“Both methods are amazing services and fantastic tools to easily, inexpensively, and efficiently restore the evenness and functionality of all your concrete flat-work surfaces. It’s hard to pick sometimes even for me.”Craig Tripp – Anchor Foundation Repair Owner, President, CEO, and Foundation Repair Extraordinaire
We did ultimately pick a side though. We see value in polyjacking, and have tried it out in the past and may try it out again in the future. But for now, the concrete repair method we provide to the community is mud jacking.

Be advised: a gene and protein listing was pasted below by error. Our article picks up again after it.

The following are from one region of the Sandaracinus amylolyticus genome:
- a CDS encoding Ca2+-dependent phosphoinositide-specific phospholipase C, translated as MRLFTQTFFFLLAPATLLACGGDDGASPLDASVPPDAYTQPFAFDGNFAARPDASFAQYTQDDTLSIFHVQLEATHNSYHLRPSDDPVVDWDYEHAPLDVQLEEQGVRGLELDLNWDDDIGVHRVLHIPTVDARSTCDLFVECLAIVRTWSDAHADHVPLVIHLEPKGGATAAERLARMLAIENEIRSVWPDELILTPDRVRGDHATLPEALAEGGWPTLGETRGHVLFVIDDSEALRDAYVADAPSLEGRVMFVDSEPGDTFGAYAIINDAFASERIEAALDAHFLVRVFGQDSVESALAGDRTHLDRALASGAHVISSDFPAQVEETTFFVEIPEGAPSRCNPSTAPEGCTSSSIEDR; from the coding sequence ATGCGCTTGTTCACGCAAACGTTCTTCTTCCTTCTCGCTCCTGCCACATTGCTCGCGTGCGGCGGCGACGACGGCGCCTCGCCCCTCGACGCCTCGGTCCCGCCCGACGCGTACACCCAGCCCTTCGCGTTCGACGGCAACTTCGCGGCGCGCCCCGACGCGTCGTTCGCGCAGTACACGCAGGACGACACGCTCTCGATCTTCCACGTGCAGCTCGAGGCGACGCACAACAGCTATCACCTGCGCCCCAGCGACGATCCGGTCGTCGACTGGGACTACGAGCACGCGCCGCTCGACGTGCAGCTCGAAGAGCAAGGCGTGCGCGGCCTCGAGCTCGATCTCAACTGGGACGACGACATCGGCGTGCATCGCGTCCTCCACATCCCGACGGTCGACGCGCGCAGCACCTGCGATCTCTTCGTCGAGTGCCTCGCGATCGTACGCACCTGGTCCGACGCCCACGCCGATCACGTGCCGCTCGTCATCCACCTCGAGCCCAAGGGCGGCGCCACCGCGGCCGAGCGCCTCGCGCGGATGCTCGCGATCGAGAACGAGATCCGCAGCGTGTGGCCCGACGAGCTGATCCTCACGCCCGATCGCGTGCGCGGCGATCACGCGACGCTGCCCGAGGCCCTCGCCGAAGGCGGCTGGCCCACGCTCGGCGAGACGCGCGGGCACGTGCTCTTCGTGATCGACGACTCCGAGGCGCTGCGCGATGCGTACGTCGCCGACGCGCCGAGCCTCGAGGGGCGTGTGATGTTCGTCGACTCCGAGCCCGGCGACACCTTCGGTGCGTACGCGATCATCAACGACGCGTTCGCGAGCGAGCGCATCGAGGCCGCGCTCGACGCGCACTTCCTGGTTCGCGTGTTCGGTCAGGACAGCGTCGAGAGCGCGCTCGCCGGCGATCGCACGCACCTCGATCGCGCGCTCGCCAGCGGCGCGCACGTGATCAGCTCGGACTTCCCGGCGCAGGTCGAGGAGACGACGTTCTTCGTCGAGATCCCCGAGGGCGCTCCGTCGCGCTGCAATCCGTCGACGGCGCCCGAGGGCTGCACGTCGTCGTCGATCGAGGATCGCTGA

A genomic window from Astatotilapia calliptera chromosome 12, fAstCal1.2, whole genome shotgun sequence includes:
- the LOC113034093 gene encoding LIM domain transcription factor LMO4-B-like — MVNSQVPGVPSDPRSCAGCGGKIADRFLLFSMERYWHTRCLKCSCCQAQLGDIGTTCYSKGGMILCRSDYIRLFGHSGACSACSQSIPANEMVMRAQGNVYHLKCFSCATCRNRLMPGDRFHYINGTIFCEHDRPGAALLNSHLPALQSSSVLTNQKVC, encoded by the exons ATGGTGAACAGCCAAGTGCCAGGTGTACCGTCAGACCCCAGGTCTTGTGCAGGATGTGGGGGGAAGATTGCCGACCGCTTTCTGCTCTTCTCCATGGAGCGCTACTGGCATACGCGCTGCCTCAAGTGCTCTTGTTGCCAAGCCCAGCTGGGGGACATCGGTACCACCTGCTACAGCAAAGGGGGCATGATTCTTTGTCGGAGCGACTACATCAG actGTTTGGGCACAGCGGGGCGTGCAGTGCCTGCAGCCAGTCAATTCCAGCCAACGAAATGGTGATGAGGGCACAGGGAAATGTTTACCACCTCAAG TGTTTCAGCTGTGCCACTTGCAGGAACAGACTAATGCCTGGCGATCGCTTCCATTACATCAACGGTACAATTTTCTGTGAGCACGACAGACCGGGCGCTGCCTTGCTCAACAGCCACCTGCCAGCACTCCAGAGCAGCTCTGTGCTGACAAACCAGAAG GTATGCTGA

Not once have we had to go back out and redo our mud jacking work due to further erosion under the slab. So, we feel confident about what this method can do to prolong the good life of your concrete surfaces and stand by mud jacking’s fine qualities.
Rather than just relying on the estimates presented in this article, would you like to get a formal and firm bid on repairing your driveway or other concrete flat-work surfaces around your home? Please reach out to us using our Contact Form and ask for Mud Jacking services from Anchor Foundation Repair.